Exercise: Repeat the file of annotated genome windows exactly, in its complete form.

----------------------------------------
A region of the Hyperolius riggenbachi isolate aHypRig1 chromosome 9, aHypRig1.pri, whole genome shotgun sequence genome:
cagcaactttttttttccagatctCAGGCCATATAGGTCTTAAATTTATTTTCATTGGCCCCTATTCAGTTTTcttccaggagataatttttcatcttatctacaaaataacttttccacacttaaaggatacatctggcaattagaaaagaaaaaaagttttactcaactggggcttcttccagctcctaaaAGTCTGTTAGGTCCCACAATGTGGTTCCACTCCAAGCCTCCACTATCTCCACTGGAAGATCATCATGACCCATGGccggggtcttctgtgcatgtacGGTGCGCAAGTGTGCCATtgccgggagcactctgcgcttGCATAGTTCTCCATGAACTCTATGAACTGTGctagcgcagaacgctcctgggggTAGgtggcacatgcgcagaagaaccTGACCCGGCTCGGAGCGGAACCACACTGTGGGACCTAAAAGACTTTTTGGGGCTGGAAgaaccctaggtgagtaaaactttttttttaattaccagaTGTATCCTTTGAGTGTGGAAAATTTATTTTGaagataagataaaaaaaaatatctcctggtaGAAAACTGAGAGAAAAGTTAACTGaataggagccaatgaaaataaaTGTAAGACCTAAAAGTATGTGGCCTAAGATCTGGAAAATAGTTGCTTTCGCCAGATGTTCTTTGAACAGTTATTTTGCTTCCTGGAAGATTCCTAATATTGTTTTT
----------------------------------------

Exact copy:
A region of the Hyperolius riggenbachi isolate aHypRig1 chromosome 9, aHypRig1.pri, whole genome shotgun sequence genome:
cagcaactttttttttccagatctCAGGCCATATAGGTCTTAAATTTATTTTCATTGGCCCCTATTCAGTTTTcttccaggagataatttttcatcttatctacaaaataacttttccacacttaaaggatacatctggcaattagaaaagaaaaaaagttttactcaactggggcttcttccagctcctaaaAGTCTGTTAGGTCCCACAATGTGGTTCCACTCCAAGCCTCCACTATCTCCACTGGAAGATCATCATGACCCATGGccggggtcttctgtgcatgtacGGTGCGCAAGTGTGCCATtgccgggagcactctgcgcttGCATAGTTCTCCATGAACTCTATGAACTGTGctagcgcagaacgctcctgggggTAGgtggcacatgcgcagaagaaccTGACCCGGCTCGGAGCGGAACCACACTGTGGGACCTAAAAGACTTTTTGGGGCTGGAAgaaccctaggtgagtaaaactttttttttaattaccagaTGTATCCTTTGAGTGTGGAAAATTTATTTTGaagataagataaaaaaaaatatctcctggtaGAAAACTGAGAGAAAAGTTAACTGaataggagccaatgaaaataaaTGTAAGACCTAAAAGTATGTGGCCTAAGATCTGGAAAATAGTTGCTTTCGCCAGATGTTCTTTGAACAGTTATTTTGCTTCCTGGAAGATTCCTAATATTGTTTTT